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Martin Marietta Materials Inc (MLM) Q1 2021 Earnings Call Transcript

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MLM earnings call for the period ending March 31, 2021.

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Martin Marietta Materials Inc (MLM -1.07%)
Q1 2021 Earnings Call
May 4, 2021, 11:00 a.m. ET

Contents:

  • Prepared Remarks
  • Questions and Answers
  • Call Participants

Prepared Remarks:

Operator

Good morning, ladies and gentlemen, and welcome to Martin Marietta's First Quarter 2021 Earnings Conference Call. [Operator Instructions]

I will now turn the call over to your host, Ms. Suzanne Osberg, Martin Marietta's Vice President of Investor Relations. Suzanne, you may begin.

Suzanne Osberg -- Vice President, Investor Relations

Good morning, and thank you for joining Martin Marietta's First Quarter 2021 Earnings Call. With me today are Ward Nye, Chairman and Chief Executive Officer; and Jim Nickolas, Senior Vice President and Chief Financial Officer.

As a reminder, today's discussion may include forward-looking statements as defined by United States Securities Laws in connection with future events, future operating results, or financial performance. Like other businesses, Martin Marietta is subject to risks and uncertainties that could cause actual results to differ materially. Except as legally required, we undertake no obligation to publicly update or revise any forward-looking statements, whether resulting from new information, future developments, or otherwise.

Please refer to the legal disclaimers contained in today's earnings release and other filings with the Securities and Exchange Commission, which are available on both our own and the SEC websites. We've made available during this webcast and on the Investor Relations section of our website, Q1 2021 supplemental information that summarizes our financial results and trends. In addition, any non-GAAP measures disclosed today are defined and reconciled to the most directly comparable GAAP measure in our earnings release and SEC filings.

Ward Nye will begin today's earnings call with a discussion of our first quarter operating performance and market trends as well as our recently completed acquisition of Tiller Corporation. Jim Nickolas will then review our financial results after which Ward will provide some brief concluding remarks. A question-and-answer session will follow. I'll now turn the call over to Ward.

C. Howard Nye -- Chairman of the Board, President and Chief Executive Officer

Thank you, Suzanne, and thank you all for joining today's teleconference. As evidenced by our first-quarter results and successful targeted growth initiatives, it's clear that Martin Marietta is off to an impressive start in 2021. Thanks to the company's differentiated business model and proven strategic operating analysis and review plan, what we refer to as SOAR, we remain well-positioned for continued success.

As we look to the remainder of 2021 and beyond, we expect to build on a track record of strong financial, operational, integrated, and safety performance. Supported by our team's steadfast commitment to safe and efficient operations, price discipline, and operational excellence, we established first quarter records for revenues, profits, and safety. Both Building Materials and Magnesia Specialties benefited from strengthening product demand. Specifically, consolidated products and services revenues increased 3% to $922 million, consolidated gross profit increased 23% to $175 million. Adjusted EBITDA increased 37% to $204 million and diluted earnings per share grew over 2.5 times to $1.04.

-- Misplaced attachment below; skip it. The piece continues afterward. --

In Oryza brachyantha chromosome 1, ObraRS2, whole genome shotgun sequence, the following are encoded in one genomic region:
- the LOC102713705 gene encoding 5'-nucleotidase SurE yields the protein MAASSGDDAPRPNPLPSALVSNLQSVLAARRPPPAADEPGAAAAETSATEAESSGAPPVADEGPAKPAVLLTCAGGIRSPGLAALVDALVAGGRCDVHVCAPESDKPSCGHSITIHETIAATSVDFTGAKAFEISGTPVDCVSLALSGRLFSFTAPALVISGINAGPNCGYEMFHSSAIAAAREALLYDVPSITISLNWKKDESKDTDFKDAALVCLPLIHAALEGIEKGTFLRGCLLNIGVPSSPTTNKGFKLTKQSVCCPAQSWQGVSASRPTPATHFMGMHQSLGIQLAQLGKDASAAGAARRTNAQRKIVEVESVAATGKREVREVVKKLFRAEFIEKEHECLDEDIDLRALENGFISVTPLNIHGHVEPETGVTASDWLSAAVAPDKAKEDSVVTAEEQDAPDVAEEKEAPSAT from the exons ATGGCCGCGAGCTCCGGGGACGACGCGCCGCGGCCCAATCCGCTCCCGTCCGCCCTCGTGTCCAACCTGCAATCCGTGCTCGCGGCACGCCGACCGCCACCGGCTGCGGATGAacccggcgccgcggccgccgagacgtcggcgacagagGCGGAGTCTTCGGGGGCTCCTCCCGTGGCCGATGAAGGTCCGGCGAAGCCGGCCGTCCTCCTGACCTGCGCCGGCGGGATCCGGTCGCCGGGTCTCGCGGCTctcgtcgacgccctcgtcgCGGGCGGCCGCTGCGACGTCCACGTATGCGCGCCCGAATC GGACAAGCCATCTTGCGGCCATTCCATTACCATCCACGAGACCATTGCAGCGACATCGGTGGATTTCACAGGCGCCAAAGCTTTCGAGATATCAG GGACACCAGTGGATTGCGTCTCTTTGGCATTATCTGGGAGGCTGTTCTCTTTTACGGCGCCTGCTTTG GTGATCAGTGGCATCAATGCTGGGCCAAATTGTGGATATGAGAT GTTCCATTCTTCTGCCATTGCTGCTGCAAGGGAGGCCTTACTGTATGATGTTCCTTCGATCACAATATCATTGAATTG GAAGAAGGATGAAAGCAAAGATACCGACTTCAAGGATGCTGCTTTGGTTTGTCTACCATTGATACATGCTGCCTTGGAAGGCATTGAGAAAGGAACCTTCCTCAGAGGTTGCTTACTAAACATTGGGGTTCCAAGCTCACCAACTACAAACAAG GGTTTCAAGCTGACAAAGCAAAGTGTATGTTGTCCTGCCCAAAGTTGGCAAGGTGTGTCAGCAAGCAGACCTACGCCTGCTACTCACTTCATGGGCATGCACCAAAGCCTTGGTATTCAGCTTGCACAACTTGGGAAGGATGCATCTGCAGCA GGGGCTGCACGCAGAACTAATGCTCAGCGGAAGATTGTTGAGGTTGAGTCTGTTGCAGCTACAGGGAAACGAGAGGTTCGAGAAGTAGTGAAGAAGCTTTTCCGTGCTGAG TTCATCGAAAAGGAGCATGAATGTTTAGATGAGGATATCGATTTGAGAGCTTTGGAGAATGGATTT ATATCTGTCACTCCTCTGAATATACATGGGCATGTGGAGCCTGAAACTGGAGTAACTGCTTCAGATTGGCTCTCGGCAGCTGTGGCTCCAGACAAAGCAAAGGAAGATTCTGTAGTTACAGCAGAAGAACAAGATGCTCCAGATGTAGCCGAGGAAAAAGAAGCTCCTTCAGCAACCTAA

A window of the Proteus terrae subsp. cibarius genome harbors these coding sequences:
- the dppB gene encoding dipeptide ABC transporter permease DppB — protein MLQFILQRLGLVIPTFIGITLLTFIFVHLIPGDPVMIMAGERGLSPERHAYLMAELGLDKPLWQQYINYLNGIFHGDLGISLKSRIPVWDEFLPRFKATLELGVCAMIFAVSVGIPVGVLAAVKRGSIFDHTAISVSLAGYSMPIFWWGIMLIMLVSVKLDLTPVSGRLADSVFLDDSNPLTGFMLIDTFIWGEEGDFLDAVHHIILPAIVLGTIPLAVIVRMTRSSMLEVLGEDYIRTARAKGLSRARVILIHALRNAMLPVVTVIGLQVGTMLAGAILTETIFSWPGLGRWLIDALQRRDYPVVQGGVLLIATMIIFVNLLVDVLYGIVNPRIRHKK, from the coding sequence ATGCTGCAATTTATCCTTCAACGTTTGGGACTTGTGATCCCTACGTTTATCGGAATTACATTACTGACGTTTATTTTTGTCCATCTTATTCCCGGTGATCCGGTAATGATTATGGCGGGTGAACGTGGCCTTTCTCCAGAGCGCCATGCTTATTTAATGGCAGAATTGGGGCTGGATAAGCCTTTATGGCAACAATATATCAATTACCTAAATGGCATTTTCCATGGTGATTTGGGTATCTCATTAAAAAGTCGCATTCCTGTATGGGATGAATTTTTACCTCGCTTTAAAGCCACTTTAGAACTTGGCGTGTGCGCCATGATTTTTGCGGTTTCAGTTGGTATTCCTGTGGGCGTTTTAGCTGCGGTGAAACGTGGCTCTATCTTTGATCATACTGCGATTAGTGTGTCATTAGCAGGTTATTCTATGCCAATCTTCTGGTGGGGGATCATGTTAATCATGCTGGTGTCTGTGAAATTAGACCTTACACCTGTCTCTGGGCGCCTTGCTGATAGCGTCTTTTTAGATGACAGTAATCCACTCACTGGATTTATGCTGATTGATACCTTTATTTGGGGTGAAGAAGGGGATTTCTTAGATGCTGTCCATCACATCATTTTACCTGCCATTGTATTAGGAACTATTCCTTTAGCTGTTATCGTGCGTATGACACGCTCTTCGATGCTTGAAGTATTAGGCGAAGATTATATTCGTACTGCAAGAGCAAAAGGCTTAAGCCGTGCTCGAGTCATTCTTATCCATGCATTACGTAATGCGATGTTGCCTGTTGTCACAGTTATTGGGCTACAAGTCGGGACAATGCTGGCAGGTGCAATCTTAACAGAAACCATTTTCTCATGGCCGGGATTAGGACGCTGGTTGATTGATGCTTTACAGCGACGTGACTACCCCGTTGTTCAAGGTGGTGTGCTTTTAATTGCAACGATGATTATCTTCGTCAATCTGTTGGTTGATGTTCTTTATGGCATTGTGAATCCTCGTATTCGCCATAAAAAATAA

We also achieved the best first-quarter safety performance in Martin Marietta's history with companywide lost time and total injury incident rates exceeding or trending at world-class levels. At the same time, we are thoughtfully executing on our SOAR growth priorities to enhance our geographic footprint and grow our business. As announced in this morning's release, we successfully completed the acquisition of Tiller Corporation the leading aggregates and hot mix asphalt supplier in the Minneapolis St. Paul region, and welcomed more than 200 talented employees to the Martin Marietta team. Tiller provides an upstream materials platform in one of the largest and fastest-growing metropolitan areas in the Midwest and expands and complements the product offerings of our existing operations in surrounding markets. Tiller's cultural fit, attracted margins and value over volume operating philosophy directly aligned with our central division operations. We expect a seamless and successful integration.

Now let's turn to the company's first-quarter operating performance. The Building Materials business saw strengthening product demand from single-family housing growth, infrastructure investment, and notable heavy industrial projects of scale in our key geographies. Our aggregates, cement, and ready-mixed concrete business in Texas, our largest revenue-generating state experienced temporary disruptions from February's historic winter ice storm and subfreezing temperatures. Additionally, our aggregates and downstream operations in Colorado, our second largest state by revenues, faced a challenging comparison as our results in the same period last year, benefited from unseasonably favorable weather conditions in the Rocky Mountains. Overall, aggregate shipments declined 3%, in line with our expectations, given return to typical first-quarter seasonality factors and the largely non-COVID-19 impacted prior-year quarter. Notably, East Group aggregate shipments increased as the Carolinas, Georgia, Florida, and Maryland, benefited from strong residential and heavy industrial nonresidential activity. This growth offset lower shipments in the Midwest from more seasonal construction activity and reduced wind energy projects.